The analysis of the literature shows that there are no major risk factors useful to predict splenic injuries during colonoscopy. There is no important correlation with IBD, primitive splenic pathologies, left tortuous colon or previous surgery. It’s very hard to understand the role of mechanisms operation or operator-related, in particular for the lack of information. In conclusion it’s clear that the knowledge of this complication is the best tool to aid in early diagnosis. Evaluation of hemodynamic status and CT scan play remarkable roles to resolve to the correct management and splenectomy remains the option chosen in the most part of cases. Colonoscopy is the optimal choice for colon cancer screening and is currently recommended by multiple medical societies, including the American Cancer Society, American College of Gastroenterology, and American Society of Gastrointestinal Endoscopy for patients≥50 years. It is still controversial whether splenic trauma should be mentioned on the consent form as a complication of colonoscopy, but the magnitude and severity of risks associated with colonoscopy are of paramount importance, given the otherwise healthy nature of the population undergoing screening.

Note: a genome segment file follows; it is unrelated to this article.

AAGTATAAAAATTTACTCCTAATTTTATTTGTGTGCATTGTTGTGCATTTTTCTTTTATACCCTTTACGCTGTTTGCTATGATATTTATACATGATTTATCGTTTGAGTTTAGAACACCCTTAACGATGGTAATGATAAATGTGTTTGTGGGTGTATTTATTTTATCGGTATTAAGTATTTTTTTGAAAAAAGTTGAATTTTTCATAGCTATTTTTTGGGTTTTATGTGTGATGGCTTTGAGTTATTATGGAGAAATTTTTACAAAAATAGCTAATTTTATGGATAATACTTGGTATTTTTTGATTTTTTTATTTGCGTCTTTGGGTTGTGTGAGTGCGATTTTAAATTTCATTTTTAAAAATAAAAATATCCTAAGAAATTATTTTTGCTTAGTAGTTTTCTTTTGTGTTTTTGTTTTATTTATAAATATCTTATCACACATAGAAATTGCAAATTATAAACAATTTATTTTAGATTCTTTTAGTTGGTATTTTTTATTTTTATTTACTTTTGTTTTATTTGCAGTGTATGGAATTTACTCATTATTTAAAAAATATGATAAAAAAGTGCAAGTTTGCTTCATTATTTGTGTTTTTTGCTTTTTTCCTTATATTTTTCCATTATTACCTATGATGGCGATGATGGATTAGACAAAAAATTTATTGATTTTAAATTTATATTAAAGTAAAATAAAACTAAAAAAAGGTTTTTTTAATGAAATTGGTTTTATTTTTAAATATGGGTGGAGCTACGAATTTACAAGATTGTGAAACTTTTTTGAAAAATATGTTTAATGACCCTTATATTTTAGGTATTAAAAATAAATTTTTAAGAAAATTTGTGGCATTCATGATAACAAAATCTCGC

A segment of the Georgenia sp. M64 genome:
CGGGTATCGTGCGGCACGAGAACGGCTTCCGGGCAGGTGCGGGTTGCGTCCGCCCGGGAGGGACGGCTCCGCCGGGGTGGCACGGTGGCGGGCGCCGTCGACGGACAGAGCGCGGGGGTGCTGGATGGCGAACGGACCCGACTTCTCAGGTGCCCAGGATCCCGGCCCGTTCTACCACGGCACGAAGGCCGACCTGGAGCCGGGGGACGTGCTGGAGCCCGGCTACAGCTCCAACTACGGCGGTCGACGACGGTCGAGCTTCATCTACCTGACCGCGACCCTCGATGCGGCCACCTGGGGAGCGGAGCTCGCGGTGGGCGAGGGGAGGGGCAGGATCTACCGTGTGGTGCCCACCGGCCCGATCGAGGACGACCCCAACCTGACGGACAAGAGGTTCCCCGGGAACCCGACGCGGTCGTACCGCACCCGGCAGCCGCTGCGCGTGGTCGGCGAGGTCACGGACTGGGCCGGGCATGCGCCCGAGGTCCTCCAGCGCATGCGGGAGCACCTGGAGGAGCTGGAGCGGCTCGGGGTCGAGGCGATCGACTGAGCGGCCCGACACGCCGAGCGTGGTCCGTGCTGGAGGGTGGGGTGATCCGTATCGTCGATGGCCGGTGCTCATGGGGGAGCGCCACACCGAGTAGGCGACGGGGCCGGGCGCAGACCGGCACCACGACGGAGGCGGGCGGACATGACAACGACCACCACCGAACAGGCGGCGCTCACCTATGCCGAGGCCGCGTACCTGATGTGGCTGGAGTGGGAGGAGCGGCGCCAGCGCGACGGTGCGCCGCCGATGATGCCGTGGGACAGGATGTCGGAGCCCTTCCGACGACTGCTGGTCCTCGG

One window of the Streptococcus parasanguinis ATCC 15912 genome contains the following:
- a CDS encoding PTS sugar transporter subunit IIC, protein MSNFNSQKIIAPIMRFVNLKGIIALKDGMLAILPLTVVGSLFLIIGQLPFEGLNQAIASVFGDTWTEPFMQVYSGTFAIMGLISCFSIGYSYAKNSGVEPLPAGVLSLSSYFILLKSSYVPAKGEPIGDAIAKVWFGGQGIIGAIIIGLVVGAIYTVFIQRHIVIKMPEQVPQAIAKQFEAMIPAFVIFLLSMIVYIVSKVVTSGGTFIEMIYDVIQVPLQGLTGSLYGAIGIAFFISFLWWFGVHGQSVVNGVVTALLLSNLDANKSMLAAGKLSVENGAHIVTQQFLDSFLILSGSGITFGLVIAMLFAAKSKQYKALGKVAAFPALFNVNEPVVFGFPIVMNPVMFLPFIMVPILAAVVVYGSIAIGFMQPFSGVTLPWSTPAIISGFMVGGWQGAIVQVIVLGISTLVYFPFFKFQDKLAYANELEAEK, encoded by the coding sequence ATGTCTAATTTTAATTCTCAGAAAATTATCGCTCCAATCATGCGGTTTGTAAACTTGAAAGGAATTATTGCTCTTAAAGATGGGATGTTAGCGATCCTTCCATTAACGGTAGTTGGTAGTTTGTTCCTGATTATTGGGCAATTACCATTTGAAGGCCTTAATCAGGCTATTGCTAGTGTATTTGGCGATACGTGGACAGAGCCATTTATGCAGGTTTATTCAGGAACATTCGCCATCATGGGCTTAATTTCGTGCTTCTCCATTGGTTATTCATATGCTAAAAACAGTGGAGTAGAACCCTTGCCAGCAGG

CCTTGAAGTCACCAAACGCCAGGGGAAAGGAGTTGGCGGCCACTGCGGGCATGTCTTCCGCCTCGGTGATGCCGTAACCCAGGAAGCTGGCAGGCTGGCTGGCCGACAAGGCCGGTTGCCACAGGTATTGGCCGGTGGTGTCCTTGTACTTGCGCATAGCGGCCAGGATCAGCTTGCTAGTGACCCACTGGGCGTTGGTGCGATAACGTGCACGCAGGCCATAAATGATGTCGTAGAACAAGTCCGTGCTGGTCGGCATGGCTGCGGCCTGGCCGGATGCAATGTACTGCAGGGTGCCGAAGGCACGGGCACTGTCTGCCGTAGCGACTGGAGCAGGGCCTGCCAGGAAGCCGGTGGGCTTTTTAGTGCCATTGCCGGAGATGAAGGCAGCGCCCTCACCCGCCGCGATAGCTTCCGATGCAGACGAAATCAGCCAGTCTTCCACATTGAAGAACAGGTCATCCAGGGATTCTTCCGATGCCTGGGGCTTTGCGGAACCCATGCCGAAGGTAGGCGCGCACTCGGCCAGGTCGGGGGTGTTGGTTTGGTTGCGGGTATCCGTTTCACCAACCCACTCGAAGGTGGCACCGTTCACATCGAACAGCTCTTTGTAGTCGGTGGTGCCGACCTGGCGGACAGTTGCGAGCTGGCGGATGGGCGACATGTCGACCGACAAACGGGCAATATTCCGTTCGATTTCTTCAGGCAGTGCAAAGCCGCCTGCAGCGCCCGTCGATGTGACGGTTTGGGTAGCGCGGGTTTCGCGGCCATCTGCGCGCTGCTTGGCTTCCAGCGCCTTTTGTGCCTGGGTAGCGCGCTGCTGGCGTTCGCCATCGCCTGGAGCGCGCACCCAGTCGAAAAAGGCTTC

Substantive contributions to the study was given by every authors in terms of data collection (Mattia Garancini, Matteo Maternini, Fabio Uggeri), editing of the case report (Mattia Garancini), editing of the review (Mattia Garancini, Fabrizio Romano), proof-reading (Franco Uggeri, Marco Dinelli). No financial support was necessary for this study.